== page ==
The main big difference of course is, in Europe, we don’t have a very long tea drinking culture but we do have a very long dairy culture. So whereas it’s difficult to find fresh milk in India, South East Asia, and some parts of China, in Europe it’s an important part of our food culture: fresh milk, cheese and cream and these kinds of thing. This is so interesting, the way in which the tea culture taken from Asia has adapted to suit the British taste. We have a tradition of drinking milk so what we did is we mixed the milk in with the tea, which we found very bitter because we don’t really have a tradition of drinking bitter things.

The milk is there to add a little bit of flavour and texture to the drink but it’s true that the tea is the star of the show. The tea is the focus. Of course when you invite people to drink tea, that’s what you say: would you like a cup of tea? You don't say: would you like a cup of tea with milk? And it’s always assumed in Britain when you offer a cup of tea to some one, it’s always assumed that it's black tea, most of the time is English breakfast tea, and you always have milk in it. It’s very unusual for people to drink tea without milk in it.

It’s so popular that we don’t say milk tea; we say tea. Because it’s already assumed that milk is involved.

So when you invite guests to have some tea, you offer them milk tea. What about the tea set? Could you tell us about what British prepare for an afternoon tea?

It depends on the family but it’s also quite important - the equipment that you use for having high tea in the afternoon. One of the interesting features of the high tea is we have levelled plate. We have one plate at the bottom that we will have sandwiches. On top of that plate, so that’s not next to it, on top of that plate, we have another plate that we may have scones and then on top of that plate, we have another plate and that would probably have the cakes. So we joked that’s how we call it the high tea because we have high things: a plate on the top of the other.  That’s where you take the cakes, or the scones or the sandwiches from. It’s those plates.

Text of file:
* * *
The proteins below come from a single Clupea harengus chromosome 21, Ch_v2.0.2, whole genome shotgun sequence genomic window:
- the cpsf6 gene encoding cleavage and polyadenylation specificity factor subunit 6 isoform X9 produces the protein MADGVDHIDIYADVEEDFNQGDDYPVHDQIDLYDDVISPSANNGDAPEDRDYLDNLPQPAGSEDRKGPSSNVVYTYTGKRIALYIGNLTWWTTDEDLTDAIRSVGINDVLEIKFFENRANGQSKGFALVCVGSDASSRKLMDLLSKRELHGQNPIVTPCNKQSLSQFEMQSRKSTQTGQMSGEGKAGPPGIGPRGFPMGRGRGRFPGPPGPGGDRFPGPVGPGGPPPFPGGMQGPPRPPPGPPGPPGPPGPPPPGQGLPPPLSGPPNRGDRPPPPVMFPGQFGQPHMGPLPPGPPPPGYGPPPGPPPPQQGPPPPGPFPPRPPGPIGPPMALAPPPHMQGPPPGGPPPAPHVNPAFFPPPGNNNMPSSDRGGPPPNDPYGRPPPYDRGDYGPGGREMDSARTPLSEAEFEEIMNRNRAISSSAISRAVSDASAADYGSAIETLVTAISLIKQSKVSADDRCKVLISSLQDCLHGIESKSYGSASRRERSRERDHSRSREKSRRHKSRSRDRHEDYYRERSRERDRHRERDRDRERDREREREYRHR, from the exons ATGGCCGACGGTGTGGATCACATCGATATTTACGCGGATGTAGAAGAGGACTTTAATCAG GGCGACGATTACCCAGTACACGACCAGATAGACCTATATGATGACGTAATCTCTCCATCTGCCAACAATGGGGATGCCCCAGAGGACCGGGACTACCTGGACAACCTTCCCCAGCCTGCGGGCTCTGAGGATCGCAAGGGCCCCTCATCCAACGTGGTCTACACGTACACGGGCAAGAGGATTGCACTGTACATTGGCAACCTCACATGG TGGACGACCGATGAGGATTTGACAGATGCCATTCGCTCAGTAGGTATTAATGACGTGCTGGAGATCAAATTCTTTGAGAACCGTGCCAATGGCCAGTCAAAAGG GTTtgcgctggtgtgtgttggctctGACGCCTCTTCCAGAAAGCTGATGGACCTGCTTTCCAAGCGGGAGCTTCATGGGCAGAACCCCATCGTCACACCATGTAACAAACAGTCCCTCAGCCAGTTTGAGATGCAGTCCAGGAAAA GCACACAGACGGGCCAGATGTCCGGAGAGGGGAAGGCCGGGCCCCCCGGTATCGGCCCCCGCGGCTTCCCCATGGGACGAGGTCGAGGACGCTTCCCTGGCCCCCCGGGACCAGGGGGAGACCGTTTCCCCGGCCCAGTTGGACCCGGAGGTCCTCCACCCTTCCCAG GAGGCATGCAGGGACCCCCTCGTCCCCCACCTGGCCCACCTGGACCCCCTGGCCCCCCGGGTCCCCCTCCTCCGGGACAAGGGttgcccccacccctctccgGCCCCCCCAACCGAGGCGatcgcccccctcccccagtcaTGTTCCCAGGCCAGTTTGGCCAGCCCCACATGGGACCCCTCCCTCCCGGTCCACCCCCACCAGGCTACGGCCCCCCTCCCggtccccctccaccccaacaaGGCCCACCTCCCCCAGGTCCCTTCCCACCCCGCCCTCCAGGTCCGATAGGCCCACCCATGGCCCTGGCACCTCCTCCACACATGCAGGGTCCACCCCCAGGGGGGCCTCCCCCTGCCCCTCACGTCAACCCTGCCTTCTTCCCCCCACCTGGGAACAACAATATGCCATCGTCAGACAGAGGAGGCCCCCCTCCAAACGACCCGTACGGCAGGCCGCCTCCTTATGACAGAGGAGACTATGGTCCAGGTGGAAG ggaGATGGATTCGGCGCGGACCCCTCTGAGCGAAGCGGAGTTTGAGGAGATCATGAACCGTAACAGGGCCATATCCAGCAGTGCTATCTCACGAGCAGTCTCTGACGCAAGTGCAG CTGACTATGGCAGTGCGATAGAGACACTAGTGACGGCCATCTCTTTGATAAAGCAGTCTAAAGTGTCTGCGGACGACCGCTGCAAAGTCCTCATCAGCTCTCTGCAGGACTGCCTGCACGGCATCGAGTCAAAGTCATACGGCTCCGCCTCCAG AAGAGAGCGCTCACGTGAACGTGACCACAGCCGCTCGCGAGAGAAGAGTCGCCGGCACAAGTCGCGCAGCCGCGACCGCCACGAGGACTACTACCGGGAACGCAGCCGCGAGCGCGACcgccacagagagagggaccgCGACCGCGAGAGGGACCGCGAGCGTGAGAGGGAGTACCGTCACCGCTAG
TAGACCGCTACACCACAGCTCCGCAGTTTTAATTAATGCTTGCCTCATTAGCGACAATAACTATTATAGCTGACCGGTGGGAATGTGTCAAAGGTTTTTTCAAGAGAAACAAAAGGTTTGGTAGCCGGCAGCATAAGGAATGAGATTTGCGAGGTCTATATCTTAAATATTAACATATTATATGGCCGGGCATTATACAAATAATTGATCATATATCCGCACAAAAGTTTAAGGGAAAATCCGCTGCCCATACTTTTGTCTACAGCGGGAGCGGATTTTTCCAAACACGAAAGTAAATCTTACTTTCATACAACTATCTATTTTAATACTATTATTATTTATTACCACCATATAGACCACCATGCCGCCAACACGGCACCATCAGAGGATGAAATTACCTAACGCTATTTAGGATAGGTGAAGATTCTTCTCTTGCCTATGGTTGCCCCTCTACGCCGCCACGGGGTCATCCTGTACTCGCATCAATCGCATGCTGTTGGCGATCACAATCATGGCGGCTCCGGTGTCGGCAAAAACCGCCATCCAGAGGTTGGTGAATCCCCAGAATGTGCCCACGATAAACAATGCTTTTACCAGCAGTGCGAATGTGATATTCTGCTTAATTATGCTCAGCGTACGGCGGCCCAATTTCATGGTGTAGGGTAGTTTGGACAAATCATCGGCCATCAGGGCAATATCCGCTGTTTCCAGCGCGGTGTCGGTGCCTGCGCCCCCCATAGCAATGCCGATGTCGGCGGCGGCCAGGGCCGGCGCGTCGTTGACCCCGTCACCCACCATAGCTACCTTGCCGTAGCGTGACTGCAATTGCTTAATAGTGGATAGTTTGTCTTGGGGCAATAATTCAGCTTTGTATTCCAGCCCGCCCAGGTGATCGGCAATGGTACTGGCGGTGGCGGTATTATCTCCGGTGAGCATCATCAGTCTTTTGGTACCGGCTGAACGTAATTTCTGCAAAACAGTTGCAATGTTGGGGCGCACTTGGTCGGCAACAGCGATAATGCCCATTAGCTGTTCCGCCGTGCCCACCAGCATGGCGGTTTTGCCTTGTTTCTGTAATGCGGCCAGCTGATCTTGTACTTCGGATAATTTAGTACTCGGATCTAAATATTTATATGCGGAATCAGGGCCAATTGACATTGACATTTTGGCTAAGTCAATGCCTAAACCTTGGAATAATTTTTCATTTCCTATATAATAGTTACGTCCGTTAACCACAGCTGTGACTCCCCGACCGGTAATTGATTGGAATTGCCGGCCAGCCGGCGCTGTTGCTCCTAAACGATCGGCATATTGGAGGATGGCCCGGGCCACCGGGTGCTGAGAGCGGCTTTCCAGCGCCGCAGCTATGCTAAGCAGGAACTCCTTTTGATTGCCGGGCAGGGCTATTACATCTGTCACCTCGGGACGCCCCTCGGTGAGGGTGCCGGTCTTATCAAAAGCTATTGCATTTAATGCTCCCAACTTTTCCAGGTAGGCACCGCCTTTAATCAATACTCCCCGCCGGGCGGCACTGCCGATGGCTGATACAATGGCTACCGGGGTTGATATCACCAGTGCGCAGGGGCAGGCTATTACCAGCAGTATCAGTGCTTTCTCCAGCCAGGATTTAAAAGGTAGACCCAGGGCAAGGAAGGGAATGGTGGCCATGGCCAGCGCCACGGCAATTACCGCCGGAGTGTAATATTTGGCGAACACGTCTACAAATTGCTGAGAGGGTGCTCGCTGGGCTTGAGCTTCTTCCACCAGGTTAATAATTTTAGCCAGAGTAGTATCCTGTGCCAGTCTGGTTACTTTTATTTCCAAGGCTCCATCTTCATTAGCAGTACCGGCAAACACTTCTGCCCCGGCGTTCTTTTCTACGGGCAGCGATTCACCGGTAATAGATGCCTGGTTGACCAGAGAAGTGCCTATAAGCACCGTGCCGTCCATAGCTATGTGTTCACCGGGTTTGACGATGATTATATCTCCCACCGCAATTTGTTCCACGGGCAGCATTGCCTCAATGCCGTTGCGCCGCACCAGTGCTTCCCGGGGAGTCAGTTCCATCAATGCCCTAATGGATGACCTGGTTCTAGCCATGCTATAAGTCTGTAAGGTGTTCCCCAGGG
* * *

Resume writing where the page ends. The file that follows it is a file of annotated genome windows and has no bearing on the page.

In traditional family there is a time for all of the family to get together and sit down and drink tea and eat sandwiches. The time is between lunch and dinner when you’re already a little bit hungry but you’re not yet ready for the main meal of the evening.

Wonderful tradition, at least for me, as I often get hungry in the afternoon!!!! One last question, what do you love best about your tea culture?

I think the nicest thing about tea in English culture is that, a little bit like tea in traditional Vietnamese culture, it’s always offered. Like, unless it’s very late at night, it’s always offered and it’s always something everybody can relate to. It doesn’t matter how rich you are or how poor you are, or your work area, or the country you come from, or even what your culture background is. Because England is multi-cultural so you have people who are British but maybe their ancestors are from India, Jamaica, South Africa, or whatever. But almost everybody would drink it and everybody will partake in the tea culture.  So when you come to somebody’s house, it’s the most common thing for you to say: Would you like a cup of tea? We don’t say: would you like some water or would you like coffee. We say: would you like tea. And I think that’s quite nice as it transcends culture boundaries, it transcends social boundaries, because everybody, everybody participates.

Thank you so much, Josh, for your lovely talk about British tea culture. It’s been a pleasure for us to have you join us today on VOV24/7’s Culture Rendezvous. And that’s it for now. Join us next time for more special cultural traditions from around the world.